US-Swiss Tax Cases

Personal Services Versus Royalties in Sergio Garcia Endorsement Deal.

Sergio Garcia loses and wins in Tax Court Golfer Sergio Garcia signed a “head-to-toe” endorsement deal with sporting equipment maker TaylorMade in 2002. The endorsement deal was for personal services and royalties for use of Garcia’s image. Personal services are taxed as income in the United States and royalties are taxed at a lesser, variable rate. Garcia valued the personal services at 15 percent of the contract and the royalties at 85 percent of the contract. The IRS argued that the entire endorsement deal was for personal services and assessed a $1.7 million deficiency. The Tax Court found evidence that the deal hinged upon Garcia’s image and brand and adjusted the deficiency to reflect a 64/35 percent split between royalties and personal services. Sergio Garcia’s golf career is built upon passion and craft. Popular with fans, Garcia won the 2017 Masters Tournament and the 2008 Players Championship. Garcia has accumulated $49 million in tournament winnings in his career. Feuds, angry outbursts on the greens, and hurling a golf club at his caddy have marked his career, and Garcia is a golfer who holds the fans’ attention. He has spent most of his career ranked in the top ten among professional…

Medtronic versus the Commissioner of the Internal Revenue Service

Intangible Assets and Transfer Pricing: The Medtronic Case IRS provided Medtronic, a manufacturer of pacemakers and other medical equipment, a notice of deficiency of $1.4 billion for the tax years 2005 and 2006. The issue was the treatment and valuation of royalty payments to Medtronic’s affiliate MPROC. The IRS calculated the deficiency using the comparable profits method (CPM), which had not been the standard in the negotiation of a previous memorandum of understanding (MOU) between the IRS and Medtronic that had governed royalty payments. The MOU used the comparable uncontrolled transaction method (CUT) in its evaluation and Medtronic retained that method in their argument before the Tax Court. The effect of using CPM had allowed the IRS to ignore certain economically valuable benefits to four licensing agreements between Medtronic and MPROC, and to disregard MPROC’s important responsibility to maintain product quality control in determining the transfer pricing tax. The Tax Court ruled that the IRS had been “arbitrary, capricious and unreasonable” in their revaluation of royalty payments and in the notice of deficiency. While the Tax Court determined that the CUT method was more appropriate in the Medtronic case, it felt the royalty payments needed to be adjusted to reflect…

Improving Corporate Arbitration

Corporate arbitration is increasingly important for settling transnational business disputes. How can the process be improved? A 2013 survey of corporate counsels Price, Waterhouse Coopers revealed that corporate arbitration is an increasingly popular and vital platform for settling transnational business disputes. However, the increase in popularity is not consistent across all industries; the energy sector and construction are more likely to view arbitration as the best option for settling disputes while the financial sector may prefer litigation. Arbitration was the “most preferred” or “preferred” option for over 80 percent of respondents, while court litigation was “most preferred” or “preferred” by 56 percent of respondents. As for why corporate counsels preferred arbitration to all other dispute resolution frameworks, the following factors were considered most important: The expertise of the decision-maker (47 percent) Neutrality (43 percent) Confidentiality (37 percent) Enforceability (35 percent) Procedural flexibility (26 percent) Speed (21 percent) Cost (2 percent) However, several respondents felt that corporate arbitration was in danger of becoming “judicialized,” or increasingly formal and rule-bound, which could potentially increase cost and delays. Even to in-house corporate counsels, the possibility that arbitration could become more like litigation could greatly reduce the appeal of this dispute resolution framework. The…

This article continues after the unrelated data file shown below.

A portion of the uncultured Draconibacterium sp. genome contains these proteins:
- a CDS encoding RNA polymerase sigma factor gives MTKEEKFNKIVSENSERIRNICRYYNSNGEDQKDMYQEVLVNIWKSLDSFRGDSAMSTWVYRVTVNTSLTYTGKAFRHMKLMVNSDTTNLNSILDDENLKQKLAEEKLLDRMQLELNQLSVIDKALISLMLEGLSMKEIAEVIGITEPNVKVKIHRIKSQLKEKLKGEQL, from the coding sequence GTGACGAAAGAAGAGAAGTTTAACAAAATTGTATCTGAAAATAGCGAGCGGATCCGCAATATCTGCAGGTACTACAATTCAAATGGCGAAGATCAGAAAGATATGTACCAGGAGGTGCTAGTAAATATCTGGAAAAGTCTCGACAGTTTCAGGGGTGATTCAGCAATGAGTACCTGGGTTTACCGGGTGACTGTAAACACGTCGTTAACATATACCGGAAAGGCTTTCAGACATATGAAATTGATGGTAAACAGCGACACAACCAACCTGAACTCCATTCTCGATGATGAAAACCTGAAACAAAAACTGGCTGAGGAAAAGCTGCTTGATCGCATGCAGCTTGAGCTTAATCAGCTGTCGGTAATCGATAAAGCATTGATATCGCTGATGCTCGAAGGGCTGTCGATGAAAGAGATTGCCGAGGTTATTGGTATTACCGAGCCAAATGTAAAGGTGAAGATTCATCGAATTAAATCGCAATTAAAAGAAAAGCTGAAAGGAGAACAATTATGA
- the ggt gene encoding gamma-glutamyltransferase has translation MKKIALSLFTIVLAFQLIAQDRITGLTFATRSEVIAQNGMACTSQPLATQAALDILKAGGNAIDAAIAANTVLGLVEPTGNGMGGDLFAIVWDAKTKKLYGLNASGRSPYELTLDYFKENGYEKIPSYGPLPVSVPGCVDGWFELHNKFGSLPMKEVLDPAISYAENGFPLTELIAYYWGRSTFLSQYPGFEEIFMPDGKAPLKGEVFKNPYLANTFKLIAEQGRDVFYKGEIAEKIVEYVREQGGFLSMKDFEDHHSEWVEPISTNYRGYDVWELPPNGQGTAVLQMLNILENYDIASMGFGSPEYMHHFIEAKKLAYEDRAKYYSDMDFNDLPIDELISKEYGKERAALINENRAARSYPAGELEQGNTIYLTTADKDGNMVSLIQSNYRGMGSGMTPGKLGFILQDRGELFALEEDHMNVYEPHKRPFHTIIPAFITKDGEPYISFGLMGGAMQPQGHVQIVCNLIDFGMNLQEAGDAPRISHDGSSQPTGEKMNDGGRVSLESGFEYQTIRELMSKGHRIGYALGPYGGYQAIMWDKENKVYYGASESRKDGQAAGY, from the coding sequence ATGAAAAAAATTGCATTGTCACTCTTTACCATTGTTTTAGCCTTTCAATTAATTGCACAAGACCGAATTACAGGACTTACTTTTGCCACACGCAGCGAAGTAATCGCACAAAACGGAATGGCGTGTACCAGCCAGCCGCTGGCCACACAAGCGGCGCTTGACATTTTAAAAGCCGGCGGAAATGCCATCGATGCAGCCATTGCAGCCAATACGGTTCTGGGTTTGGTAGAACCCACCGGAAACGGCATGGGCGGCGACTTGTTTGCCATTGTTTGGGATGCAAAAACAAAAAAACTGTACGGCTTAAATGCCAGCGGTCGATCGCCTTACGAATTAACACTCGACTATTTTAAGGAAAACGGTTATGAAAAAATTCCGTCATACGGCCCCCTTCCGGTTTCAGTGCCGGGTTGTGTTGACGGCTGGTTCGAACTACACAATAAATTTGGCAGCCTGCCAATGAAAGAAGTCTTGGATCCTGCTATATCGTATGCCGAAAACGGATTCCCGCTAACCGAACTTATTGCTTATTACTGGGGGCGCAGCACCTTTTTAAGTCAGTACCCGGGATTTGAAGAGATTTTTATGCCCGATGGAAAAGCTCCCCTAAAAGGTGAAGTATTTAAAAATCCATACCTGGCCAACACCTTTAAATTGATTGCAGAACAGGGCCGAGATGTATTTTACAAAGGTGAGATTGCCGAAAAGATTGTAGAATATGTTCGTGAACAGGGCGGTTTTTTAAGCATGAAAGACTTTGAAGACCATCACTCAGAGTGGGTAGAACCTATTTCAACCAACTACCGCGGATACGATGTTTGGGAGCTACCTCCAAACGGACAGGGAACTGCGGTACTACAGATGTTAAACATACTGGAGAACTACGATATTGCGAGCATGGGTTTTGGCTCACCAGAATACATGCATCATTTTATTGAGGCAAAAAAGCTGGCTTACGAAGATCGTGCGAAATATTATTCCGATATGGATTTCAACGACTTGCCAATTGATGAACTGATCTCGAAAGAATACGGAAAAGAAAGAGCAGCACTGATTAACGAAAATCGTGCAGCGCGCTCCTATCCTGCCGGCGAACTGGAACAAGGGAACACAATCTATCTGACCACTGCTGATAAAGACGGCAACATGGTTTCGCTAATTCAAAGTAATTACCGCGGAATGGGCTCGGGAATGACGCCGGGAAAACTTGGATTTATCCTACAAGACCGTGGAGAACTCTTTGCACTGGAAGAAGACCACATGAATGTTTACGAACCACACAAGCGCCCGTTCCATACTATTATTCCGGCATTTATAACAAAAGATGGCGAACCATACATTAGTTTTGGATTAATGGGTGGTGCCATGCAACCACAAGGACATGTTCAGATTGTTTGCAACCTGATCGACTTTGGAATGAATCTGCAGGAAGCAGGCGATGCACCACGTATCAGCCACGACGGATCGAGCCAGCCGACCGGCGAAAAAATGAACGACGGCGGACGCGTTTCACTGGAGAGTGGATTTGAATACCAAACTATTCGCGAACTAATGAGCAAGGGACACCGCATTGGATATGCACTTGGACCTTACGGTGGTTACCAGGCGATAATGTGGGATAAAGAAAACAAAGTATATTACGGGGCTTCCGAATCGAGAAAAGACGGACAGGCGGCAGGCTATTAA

Star International versus the United States of America

Tax Treaty Shopping? Star International vs. United States of America The case involved a dispute over tax refund and US-Swiss tax treaty. IRS denied Starr International a full refund based upon alleged tax treaty shopping. The company appealed twice and was advised by US Circuit Court to file another appeal based upon the proper definition of “principle purpose.” In 2007, Starr International filed suit against the United States. There was a $38 million tax refund to the company in dispute and, from the IRS’s perspective, the issue was tax treaty shopping. The company had recently moved to Switzerland and wanted to take advantage of provisions of the US-Switzerland tax treaty to reduce their tax rate to 15 percent from 30 percent on a dividend payment from a US corporation. The dividend payment was subject to the 30 percent withholding rate because it was US-sourced fixed or determinable, annual or periodic (FDAP) income paid to foreign persons. The company wanted the withholding to be reduced to 15 percent as provided by the 1996 US-Swiss tax treaty Article 22(6) and petitioned the US competent authority, the IRS, for discretionary relief. The IRS denied the petition because the company did not automatically qualify…

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